County news November 22, 2011

County review set to propose return to 50 overs

George Dobell

A return to 50-over cricket is likely to be among the recommendations made by David Morgan when he unveils his report to the ECB board at Lord's on Wednesday.

Morgan, a former chairman of the ECB and ICC, has canvassed widely over the last few months after the ECB appointed him to conduct an extensive review into the business of domestic cricket.

With the last World Cup reviving the reputation of 50-over cricket, which was abandoned in England after the 2009 season, it is thought likely that Morgan will recommend that the domestic game mirrors the international game. England have a poor record in the last five World Cups and some feel that playing 40-over cricket at domestic level has not helped them. The prospect of ODI cricket being contested over 40 overs has receded substantially.

It is not a decision that will please everyone, however. "I've yet to hear a convincing argument for a return to 50-over cricket," Mark Robinson, director of cricket at Sussex said. "Generally, England do very well in ODI cricket in England and not very well overseas. That suggests that the problem is not so much the format but the different conditions and pitches."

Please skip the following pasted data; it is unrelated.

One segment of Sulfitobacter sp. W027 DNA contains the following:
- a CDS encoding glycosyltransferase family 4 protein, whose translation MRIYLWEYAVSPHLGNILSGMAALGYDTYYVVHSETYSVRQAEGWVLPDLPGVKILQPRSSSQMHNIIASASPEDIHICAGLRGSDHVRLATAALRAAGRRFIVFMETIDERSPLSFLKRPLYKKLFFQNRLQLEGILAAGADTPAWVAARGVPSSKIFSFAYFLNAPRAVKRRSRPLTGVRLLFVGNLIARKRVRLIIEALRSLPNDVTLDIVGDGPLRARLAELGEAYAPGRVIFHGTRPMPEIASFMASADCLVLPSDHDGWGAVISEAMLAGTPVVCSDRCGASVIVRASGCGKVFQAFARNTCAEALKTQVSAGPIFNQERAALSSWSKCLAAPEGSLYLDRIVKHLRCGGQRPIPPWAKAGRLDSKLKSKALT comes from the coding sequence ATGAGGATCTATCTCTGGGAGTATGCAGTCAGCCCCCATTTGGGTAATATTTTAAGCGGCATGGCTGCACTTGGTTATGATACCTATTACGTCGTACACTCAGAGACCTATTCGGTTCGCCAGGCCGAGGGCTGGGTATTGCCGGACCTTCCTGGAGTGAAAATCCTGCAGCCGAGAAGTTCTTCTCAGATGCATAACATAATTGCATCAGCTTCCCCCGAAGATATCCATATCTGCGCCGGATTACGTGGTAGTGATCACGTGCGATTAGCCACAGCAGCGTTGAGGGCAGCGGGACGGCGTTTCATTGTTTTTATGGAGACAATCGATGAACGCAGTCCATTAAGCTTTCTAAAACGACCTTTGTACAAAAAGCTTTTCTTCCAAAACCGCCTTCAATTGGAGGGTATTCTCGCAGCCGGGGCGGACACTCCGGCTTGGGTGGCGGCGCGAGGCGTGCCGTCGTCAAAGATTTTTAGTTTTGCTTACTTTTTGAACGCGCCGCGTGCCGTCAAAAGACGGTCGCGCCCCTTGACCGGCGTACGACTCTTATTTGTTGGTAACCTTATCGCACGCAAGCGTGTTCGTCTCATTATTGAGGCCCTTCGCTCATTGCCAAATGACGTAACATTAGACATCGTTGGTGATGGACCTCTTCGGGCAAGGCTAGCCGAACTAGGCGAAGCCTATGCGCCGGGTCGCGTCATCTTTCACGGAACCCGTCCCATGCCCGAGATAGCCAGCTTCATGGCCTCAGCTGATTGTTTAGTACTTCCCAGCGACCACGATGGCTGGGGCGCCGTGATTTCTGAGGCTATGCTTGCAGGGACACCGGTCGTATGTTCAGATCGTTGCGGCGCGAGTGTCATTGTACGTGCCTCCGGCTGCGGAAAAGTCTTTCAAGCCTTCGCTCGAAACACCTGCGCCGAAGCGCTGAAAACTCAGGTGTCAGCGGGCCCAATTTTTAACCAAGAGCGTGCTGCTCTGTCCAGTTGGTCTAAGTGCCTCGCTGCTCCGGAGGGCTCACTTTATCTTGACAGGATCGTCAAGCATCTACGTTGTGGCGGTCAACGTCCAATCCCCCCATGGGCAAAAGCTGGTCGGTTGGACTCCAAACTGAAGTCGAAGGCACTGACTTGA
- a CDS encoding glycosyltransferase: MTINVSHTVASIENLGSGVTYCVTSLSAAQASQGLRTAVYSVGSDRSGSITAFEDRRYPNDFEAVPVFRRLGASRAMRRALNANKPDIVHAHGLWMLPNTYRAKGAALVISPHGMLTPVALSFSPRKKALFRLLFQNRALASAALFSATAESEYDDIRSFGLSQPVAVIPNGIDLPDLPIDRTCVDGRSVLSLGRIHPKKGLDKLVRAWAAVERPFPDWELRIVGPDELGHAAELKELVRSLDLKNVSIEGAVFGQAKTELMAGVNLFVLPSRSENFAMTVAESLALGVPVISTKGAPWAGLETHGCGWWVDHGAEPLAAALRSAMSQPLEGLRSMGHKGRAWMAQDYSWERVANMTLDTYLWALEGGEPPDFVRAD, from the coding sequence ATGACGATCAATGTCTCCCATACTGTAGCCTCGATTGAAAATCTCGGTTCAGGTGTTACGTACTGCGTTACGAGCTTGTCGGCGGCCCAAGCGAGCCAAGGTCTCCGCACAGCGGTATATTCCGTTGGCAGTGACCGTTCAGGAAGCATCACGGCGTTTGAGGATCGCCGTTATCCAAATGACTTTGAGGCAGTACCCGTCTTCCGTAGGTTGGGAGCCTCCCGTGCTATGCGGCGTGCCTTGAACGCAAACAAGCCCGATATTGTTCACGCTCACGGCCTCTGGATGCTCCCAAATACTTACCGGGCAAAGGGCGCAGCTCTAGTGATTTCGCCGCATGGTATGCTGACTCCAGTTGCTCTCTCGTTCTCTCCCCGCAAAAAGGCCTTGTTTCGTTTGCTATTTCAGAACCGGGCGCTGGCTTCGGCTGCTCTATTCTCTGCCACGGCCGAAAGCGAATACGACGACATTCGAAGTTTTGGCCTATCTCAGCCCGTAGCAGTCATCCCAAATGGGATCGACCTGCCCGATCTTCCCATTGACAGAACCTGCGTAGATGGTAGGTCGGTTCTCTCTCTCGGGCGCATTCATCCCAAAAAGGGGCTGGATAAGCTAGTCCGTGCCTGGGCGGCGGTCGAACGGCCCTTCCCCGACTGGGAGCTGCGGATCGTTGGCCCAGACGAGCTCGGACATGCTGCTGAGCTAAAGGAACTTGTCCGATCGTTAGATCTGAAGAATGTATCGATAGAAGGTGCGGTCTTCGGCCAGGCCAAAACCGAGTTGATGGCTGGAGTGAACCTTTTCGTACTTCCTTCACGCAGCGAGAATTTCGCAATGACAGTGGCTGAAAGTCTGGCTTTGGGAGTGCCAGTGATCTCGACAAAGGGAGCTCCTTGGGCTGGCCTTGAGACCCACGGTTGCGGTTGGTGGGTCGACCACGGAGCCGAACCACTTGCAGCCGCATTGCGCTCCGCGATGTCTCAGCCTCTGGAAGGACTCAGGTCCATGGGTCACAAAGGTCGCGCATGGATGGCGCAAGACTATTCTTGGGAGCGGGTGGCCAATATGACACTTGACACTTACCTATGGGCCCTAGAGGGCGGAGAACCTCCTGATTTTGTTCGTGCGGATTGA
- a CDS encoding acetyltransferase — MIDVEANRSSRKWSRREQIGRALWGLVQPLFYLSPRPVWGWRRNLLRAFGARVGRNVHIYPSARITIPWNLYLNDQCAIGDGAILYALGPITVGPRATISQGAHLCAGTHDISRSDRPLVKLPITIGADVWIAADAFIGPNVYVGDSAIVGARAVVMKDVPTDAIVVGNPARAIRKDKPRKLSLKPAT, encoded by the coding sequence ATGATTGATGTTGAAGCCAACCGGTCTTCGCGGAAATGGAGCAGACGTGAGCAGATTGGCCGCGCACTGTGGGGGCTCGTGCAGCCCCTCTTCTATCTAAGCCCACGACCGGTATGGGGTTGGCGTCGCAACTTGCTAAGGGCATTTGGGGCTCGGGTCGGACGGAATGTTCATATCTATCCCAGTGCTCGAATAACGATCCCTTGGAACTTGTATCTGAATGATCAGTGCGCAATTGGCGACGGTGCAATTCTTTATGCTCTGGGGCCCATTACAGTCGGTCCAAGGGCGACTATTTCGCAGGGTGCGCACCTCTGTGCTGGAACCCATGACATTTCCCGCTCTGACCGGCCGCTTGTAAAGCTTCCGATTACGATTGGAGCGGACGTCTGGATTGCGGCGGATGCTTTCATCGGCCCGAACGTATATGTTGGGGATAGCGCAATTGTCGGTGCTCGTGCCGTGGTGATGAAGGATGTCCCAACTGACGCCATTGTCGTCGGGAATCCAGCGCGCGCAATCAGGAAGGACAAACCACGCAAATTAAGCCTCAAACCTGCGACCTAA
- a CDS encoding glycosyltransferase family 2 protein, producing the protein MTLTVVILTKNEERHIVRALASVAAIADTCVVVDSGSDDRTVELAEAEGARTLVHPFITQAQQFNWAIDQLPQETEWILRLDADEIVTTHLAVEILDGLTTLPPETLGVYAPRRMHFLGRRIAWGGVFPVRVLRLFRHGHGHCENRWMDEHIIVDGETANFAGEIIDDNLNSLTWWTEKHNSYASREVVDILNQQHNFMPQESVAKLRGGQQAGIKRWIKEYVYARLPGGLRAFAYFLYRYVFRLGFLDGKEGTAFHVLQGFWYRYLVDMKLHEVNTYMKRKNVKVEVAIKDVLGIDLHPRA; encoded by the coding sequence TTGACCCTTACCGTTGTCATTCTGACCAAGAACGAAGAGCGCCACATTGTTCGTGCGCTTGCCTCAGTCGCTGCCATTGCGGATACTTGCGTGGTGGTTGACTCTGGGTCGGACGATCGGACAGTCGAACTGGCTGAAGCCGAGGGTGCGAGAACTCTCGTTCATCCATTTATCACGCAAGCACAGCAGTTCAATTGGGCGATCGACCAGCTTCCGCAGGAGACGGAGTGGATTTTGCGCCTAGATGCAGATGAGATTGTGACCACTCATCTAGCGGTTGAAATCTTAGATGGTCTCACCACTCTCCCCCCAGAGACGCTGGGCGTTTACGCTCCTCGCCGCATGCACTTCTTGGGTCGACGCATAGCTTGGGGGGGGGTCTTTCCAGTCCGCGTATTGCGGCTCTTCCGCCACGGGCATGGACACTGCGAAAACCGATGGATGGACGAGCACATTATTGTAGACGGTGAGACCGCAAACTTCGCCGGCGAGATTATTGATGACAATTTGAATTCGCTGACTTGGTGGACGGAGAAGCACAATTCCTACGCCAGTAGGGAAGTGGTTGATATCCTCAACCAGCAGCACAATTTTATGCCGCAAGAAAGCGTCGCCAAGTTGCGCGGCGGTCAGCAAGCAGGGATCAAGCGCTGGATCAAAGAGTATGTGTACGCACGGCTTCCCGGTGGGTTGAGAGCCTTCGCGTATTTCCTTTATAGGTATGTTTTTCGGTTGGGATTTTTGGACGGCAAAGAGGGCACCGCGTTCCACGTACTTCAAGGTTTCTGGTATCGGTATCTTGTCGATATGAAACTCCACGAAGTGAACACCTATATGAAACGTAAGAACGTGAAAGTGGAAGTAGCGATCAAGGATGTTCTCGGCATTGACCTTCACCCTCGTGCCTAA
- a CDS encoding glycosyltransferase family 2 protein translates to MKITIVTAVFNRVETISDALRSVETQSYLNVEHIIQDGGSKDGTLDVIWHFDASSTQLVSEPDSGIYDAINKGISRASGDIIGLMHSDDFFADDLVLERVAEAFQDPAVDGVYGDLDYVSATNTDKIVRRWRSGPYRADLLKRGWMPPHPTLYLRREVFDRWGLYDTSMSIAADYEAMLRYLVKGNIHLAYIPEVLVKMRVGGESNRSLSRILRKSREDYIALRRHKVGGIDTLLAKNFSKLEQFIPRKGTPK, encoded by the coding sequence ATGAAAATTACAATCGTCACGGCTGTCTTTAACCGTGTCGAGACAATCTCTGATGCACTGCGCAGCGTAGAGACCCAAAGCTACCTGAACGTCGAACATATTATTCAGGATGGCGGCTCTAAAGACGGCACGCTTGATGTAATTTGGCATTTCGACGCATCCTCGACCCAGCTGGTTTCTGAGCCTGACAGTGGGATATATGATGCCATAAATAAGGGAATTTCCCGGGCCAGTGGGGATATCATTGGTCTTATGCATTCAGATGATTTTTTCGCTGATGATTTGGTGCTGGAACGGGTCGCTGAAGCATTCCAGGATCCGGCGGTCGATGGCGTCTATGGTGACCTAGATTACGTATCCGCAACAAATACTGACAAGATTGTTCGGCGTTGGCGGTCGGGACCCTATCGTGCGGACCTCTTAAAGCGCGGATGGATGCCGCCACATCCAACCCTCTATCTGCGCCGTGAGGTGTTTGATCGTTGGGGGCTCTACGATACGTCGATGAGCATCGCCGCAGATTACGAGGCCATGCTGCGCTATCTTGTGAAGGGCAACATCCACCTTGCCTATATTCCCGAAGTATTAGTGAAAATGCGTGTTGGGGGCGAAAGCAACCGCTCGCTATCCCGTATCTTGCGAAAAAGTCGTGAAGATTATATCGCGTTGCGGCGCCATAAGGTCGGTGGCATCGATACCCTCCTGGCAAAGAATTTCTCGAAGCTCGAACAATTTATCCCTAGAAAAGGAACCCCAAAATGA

Chris Adams, Surrey's director of cricket, has expressed similar views and it's also thought that broadcasters prefer the 40-over version.

It is not the only contentious issue facing Morgan. Opinion is also divided over the schedule of Twenty20 cricket and the County Championship. Some favour the retention of a mid-summer break for the T20 tournament, while others favour a Friday night league played across the season. Again, the desire of the broadcasters is likely to have a strong influence.

Morgan has made no secret of his belief that too much cricket is currently played so the option of splitting the Championship into three conferences - an option that was rejected barely 18-months ago - has been proposed again by some counties. That would allow the competition to be contested over 12 or 14 games, but is likely to remain deeply unpopular with supporters. The possibility of reducing the number of first-class counties, a scenario suggested by Yorkshire chairman Colin Graves, is contrary to the ECB constitution and is unlikely to find meaningful support.

Morgan has been keen to reveal very little while compiling his report - it will not be publicly available - but he has made it clear that creating a more predictable fixture list was a key aim. In 2011 there were 18 different start times in the Friends Life t20 alone. Morgan hopes that attendances will increase if spectators are more easily able to predict the start time of games. Yet again, however, the desire of the broadcasters to televise cricket almost every night of the week, makes such an aspiration painfully hard to deliver.

The current broadcast deal does not end until the end of 2013, so Morgan's recommendations are unlikely to come into force before the 2014 season.

Another test

Meanwhile, the ECB have insisted that next summer's England-South Africa Test series will consist of just three games for "good cricketing reasons."